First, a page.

Claire Fuller, Our Endless Numbered Days (2015)
Fuller did not begin writing fiction until she was 40. This novel was published when she was 48, and it won the 2015 Desmond Elliott Prize. It tells the story of Peggy, who as a child lived in a forest with her survivalist father, and spent nine years in near-isolation. Now, a teenage Peggy is trying to assimilate back into the modern world while flashing back frequently to the earlier surreal one. Fuller’s language is rich and lush with detail and the wildly imaginative child’s perspective often steps in and out of fairytale-like fantasy. The forest world is both bewitching and brutal. Suspense and menace hold hands throughout as they take us to an ending that reverberates long after we are done reading. As a coming-of-age and survival novel, it gives us so much more mainly because an older writer has brought all her life history, decades of reading, and well-seasoned craft to it.
Vanessa Hua, Deceit and Other Possibilities (2016)
For nearly two decades, Hua was a journalist and reported from places around the world. This first book, published when Hua was in her early 40s, is a collection of ten short stories about people caught between cultures and countries. While the stories are about typical immigrant struggles of being torn between tradition and modernity, past and present, society and individuality, the characters here are unique and memorable as they seek to subvert the “model minority” images portrayed so often in news media. Like the other former journalists on this list, Hua’s eye for detail is unerring in how it captures the essentialities of characters, places, and conversations. The deceptions are not just secrets and betrayals between characters but, often, they are also the lies the characters tell themselves in order to survive with the choices they have to make.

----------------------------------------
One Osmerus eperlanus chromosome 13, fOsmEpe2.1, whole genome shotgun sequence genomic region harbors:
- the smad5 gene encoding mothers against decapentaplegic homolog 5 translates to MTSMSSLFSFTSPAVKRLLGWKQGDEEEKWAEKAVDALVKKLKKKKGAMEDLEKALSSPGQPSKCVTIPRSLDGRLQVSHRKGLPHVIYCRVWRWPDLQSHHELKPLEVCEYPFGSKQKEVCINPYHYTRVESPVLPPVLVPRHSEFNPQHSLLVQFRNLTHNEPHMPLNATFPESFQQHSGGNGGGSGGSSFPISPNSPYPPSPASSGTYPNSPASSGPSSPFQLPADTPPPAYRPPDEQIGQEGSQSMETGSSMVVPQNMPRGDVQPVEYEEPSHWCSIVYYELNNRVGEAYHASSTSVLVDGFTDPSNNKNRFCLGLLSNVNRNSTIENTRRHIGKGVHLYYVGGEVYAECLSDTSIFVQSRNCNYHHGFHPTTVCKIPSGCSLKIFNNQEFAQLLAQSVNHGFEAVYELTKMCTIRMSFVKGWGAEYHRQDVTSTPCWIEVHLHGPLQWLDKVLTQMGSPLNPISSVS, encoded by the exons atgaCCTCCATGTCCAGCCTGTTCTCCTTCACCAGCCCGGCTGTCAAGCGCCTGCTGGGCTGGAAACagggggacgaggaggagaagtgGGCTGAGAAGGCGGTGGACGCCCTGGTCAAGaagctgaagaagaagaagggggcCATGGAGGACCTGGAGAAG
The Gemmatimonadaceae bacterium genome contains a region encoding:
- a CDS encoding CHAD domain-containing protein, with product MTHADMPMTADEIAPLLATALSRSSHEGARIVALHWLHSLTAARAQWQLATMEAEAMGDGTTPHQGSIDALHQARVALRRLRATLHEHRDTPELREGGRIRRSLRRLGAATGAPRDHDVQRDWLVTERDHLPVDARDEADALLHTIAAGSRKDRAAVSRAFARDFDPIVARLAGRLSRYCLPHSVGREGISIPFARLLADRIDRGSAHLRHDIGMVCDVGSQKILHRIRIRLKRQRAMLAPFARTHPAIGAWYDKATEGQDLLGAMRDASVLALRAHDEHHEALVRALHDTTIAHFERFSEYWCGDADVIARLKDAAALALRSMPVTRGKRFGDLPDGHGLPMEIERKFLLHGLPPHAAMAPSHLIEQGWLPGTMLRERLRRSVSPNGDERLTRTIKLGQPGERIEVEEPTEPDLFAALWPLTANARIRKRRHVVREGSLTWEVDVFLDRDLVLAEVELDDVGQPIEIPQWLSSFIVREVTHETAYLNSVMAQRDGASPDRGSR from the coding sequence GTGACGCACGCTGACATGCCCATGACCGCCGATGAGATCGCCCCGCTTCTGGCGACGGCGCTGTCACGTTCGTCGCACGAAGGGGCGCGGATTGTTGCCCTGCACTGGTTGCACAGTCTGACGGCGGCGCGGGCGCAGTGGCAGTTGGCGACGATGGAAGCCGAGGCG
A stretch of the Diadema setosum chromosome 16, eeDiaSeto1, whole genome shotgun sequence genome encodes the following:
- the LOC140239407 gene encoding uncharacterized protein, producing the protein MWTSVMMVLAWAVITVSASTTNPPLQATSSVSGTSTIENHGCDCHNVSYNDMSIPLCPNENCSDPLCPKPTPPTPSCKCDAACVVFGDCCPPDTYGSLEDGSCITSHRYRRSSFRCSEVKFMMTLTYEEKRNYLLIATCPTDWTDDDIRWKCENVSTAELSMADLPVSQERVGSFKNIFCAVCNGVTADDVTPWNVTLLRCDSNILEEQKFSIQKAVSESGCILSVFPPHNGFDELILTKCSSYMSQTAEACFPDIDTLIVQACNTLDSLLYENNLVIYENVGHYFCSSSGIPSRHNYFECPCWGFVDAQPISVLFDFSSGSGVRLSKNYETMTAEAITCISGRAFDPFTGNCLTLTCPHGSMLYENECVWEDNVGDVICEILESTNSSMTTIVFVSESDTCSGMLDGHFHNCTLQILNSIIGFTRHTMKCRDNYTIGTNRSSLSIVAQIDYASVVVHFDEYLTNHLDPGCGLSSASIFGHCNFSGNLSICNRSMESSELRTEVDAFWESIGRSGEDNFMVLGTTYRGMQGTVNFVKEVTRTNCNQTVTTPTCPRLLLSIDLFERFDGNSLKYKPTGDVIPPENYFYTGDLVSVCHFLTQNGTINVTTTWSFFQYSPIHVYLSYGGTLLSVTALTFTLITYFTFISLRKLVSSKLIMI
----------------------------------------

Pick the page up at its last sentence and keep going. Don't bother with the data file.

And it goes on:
Kit de Waal, My Name is Leon (2016)
Kit de Waal worked in criminal and family law for 15 years before becoming a writer. This award-winning novel came out when she was 56. It tells a powerful story about a world that we do not often see reflected so fully and truthfully in fiction. Leon is a nine-year-old mixed-race boy who, during the 1980s UK race riots, gets put into the foster care system. The child narrator’s captivating voice shows us all the highs and lows of his world with grit and humor, rage and passion. It is a breathtaking feat how de Waal captures the child’s vulnerability, pain, and bravery through careful nuances while also giving us the wider socio-political drama through his eyes. The adult characters could have easily turned into caricatures but de Waal side-steps that landmine skillfully too. And, despite all the anger and sorrow that unfolds, this is a hopeful book because of how Leon finds affection and acceptance in unlikely places and people.